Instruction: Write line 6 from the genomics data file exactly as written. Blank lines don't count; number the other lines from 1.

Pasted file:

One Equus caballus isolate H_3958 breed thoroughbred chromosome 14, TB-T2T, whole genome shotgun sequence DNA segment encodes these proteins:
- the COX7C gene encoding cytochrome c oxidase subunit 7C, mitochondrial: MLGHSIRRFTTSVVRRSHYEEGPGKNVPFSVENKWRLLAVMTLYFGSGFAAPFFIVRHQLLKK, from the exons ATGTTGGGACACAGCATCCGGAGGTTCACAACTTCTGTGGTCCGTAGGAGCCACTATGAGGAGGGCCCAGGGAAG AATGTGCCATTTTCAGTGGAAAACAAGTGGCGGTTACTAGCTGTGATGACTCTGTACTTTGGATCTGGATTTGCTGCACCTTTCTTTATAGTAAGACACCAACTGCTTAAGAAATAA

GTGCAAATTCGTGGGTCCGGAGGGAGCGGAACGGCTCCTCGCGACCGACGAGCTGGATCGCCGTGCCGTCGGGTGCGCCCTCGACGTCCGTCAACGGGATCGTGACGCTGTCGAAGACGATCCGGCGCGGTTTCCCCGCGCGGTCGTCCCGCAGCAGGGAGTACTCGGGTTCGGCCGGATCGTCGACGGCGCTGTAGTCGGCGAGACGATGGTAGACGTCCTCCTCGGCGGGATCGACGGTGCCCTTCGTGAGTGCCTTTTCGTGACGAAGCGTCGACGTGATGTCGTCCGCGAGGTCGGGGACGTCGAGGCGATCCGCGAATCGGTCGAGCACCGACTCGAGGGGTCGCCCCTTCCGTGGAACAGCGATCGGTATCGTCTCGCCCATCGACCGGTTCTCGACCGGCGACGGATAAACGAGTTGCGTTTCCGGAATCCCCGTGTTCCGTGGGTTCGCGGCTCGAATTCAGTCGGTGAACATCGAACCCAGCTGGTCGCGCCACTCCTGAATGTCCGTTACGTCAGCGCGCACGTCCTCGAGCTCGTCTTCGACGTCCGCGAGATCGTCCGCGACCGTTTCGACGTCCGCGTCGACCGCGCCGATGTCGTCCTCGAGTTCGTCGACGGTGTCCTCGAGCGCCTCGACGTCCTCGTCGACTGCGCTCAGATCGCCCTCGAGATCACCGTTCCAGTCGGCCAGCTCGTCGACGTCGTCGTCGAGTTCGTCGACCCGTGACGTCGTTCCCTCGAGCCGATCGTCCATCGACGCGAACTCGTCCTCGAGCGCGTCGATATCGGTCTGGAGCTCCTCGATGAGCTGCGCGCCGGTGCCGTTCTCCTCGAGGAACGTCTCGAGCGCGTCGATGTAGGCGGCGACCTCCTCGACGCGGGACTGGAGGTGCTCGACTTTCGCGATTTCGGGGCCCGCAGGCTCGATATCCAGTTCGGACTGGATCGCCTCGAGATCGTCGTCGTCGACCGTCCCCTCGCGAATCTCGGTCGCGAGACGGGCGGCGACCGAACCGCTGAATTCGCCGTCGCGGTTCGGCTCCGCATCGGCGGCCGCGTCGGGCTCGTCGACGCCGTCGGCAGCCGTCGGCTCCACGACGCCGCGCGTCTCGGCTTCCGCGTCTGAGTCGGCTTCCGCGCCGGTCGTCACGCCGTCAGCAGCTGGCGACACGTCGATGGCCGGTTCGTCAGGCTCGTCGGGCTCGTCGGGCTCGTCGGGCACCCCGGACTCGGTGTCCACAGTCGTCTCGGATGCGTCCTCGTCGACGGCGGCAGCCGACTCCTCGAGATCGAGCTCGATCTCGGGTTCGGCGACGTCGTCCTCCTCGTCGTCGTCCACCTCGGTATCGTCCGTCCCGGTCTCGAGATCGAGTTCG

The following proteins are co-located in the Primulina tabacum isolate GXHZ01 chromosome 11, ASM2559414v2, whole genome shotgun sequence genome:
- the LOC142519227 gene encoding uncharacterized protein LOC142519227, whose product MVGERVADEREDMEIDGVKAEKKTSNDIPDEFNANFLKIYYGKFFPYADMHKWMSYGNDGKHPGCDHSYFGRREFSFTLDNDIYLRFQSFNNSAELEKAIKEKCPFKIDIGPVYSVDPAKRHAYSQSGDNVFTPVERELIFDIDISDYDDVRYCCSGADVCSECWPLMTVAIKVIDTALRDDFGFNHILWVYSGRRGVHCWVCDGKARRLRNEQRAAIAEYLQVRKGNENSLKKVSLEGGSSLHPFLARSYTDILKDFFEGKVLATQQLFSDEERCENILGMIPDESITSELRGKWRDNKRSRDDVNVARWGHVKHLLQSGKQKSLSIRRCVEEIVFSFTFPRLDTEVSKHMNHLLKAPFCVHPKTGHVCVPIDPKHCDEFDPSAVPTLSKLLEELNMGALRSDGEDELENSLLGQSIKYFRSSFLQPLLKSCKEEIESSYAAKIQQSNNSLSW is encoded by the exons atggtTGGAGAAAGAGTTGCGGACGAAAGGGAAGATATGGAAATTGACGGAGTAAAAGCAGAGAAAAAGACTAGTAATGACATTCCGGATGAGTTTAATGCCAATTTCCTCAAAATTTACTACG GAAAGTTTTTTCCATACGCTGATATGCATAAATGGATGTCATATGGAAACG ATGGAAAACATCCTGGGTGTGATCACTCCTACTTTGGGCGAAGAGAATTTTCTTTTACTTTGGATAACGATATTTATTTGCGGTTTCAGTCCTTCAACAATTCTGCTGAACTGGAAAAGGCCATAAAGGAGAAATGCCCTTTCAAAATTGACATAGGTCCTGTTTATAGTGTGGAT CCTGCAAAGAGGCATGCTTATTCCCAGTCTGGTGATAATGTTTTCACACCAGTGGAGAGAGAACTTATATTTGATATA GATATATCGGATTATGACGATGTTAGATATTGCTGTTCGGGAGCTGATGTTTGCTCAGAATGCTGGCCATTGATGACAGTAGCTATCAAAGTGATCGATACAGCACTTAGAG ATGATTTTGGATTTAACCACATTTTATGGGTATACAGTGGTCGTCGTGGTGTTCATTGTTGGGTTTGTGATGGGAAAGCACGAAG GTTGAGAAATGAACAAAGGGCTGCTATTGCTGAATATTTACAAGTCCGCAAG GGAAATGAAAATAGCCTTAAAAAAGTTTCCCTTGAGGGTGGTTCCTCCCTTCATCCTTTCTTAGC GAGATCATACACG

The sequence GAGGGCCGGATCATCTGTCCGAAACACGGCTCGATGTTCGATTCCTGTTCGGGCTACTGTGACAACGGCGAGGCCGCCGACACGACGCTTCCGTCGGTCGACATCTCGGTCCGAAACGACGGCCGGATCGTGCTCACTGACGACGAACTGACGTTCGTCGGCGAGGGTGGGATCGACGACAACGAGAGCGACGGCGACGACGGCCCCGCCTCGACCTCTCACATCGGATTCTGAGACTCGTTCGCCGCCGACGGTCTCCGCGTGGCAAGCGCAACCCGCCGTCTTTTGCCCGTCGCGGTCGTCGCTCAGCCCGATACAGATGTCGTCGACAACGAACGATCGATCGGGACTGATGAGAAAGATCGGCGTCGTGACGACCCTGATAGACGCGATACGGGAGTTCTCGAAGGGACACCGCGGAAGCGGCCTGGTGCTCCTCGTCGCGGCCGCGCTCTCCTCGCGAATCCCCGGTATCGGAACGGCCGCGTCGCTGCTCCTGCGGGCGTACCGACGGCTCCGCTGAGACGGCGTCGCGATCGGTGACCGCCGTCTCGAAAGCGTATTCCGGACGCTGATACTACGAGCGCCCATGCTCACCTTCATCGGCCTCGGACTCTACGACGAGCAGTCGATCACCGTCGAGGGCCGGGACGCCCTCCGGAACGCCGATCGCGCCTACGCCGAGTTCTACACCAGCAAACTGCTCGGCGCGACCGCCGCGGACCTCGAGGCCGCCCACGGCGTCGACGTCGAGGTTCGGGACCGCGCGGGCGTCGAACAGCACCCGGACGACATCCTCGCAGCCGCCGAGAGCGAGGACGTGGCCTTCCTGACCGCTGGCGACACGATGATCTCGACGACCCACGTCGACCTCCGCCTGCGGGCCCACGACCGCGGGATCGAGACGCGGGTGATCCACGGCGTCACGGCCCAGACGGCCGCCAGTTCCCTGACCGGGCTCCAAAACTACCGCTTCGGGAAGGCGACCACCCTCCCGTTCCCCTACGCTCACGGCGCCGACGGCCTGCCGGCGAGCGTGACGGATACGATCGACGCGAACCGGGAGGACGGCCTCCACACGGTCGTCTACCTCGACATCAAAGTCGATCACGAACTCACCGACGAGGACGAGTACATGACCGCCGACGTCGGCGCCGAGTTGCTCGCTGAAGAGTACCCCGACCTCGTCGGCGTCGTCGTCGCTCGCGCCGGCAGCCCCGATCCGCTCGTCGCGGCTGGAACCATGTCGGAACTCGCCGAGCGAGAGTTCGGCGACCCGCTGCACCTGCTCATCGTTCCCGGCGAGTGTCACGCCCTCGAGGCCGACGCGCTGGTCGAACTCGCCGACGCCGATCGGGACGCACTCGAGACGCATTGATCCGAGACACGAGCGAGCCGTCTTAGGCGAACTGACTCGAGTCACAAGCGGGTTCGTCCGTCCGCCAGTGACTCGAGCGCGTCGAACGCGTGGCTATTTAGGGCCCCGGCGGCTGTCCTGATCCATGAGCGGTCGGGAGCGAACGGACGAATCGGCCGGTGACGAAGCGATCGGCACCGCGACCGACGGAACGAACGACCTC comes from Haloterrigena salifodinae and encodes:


The sequence GAGGGCCGGATCATCTGTCCGAAACACGGCTCGATGTTCGATTCCTGTTCGGGCTACTGTGACAACGGCGAGGCCGCCGACACGACGCTTCCGTCGGTCGACATCTCGGTCCGAAACGACGGCCGGATCGTGCTCACTGACGACGAACTGACGTTCGTCGGCGAGGGTGGGATCGACGACAACGAGAGCGACGGCGACGACGGCCCCGCCTCGACCTCTCACATCGGATTCTGAGACTCGTTCGCCGCCGACGGTCTCCGCGTGGCAAGCGCAACCCGCCGTCTTTTGCCCGTCGCGGTCGTCGCTCAGCCCGATACAGATGTCGTCGACAACGAACGATCGATCGGGACTGATGAGAAAGATCGGCGTCGTGACGACCCTGATAGACGCGATACGGGAGTTCTCGAAGGGACACCGCGGAAGCGGCCTGGTGCTCCTCGTCGCGGCCGCGCTCTCCTCGCGAATCCCCGGTATCGGAACGGCCGCGTCGCTGCTCCTGCGGGCGTACCGACGGCTCCGCTGAGACGGCGTCGCGATCGGTGACCGCCGTCTCGAAAGCGTATTCCGGACGCTGATACTACGAGCGCCCATGCTCACCTTCATCGGCCTCGGACTCTACGACGAGCAGTCGATCACCGTCGAGGGCCGGGACGCCCTCCGGAACGCCGATCGCGCCTACGCCGAGTTCTACACCAGCAAACTGCTCGGCGCGACCGCCGCGGACCTCGAGGCCGCCCACGGCGTCGACGTCGAGGTTCGGGACCGCGCGGGCGTCGAACAGCACCCGGACGACATCCTCGCAGCCGCCGAGAGCGAGGACGTGGCCTTCCTGACCGCTGGCGACACGATGATCTCGACGACCCACGTCGACCTCCGCCTGCGGGCCCACGACCGCGGGATCGAGACGCGGGTGATCCACGGCGTCACGGCCCAGACGGCCGCCAGTTCCCTGACCGGGCTCCAAAACTACCGCTTCGGGAAGGCGACCACCCTCCCGTTCCCCTACGCTCACGGCGCCGACGGCCTGCCGGCGAGCGTGACGGATACGATCGACGCGAACCGGGAGGACGGCCTCCACACGGTCGTCTACCTCGACATCAAAGTCGATCACGAACTCACCGACGAGGACGAGTACATGACCGCCGACGTCGGCGCCGAGTTGCTCGCTGAAGAGTACCCCGACCTCGTCGGCGTCGTCGTCGCTCGCGCCGGCAGCCCCGATCCGCTCGTCGCGGCTGGAACCATGTCGGAACTCGCCGAGCGAGAGTTCGGCGACCCGCTGCACCTGCTCATCGTTCCCGGCGAGTGTCACGCCCTCGAGGCCGACGCGCTGGTCGAACTCGCCGACGCCGATCGGGACGCACTCGAGACGCATTGATCCGAGACACGAGCGAGCCGTCTTAGGCGAACTGACTCGAGTCACAAGCGGGTTCGTCCGTCCGCCAGTGACTCGAGCGCGTCGAACGCGTGGCTATTTAGGGCCCCGGCGGCTGTCCTGATCCATGAGCGGTCGGGAGCGAACGGACGAATCGGCCGGTGACGAAGCGATCGGCACCGCGACCGACGGAACGAACGACCTC comes from Haloterrigena salifodinae and encodes: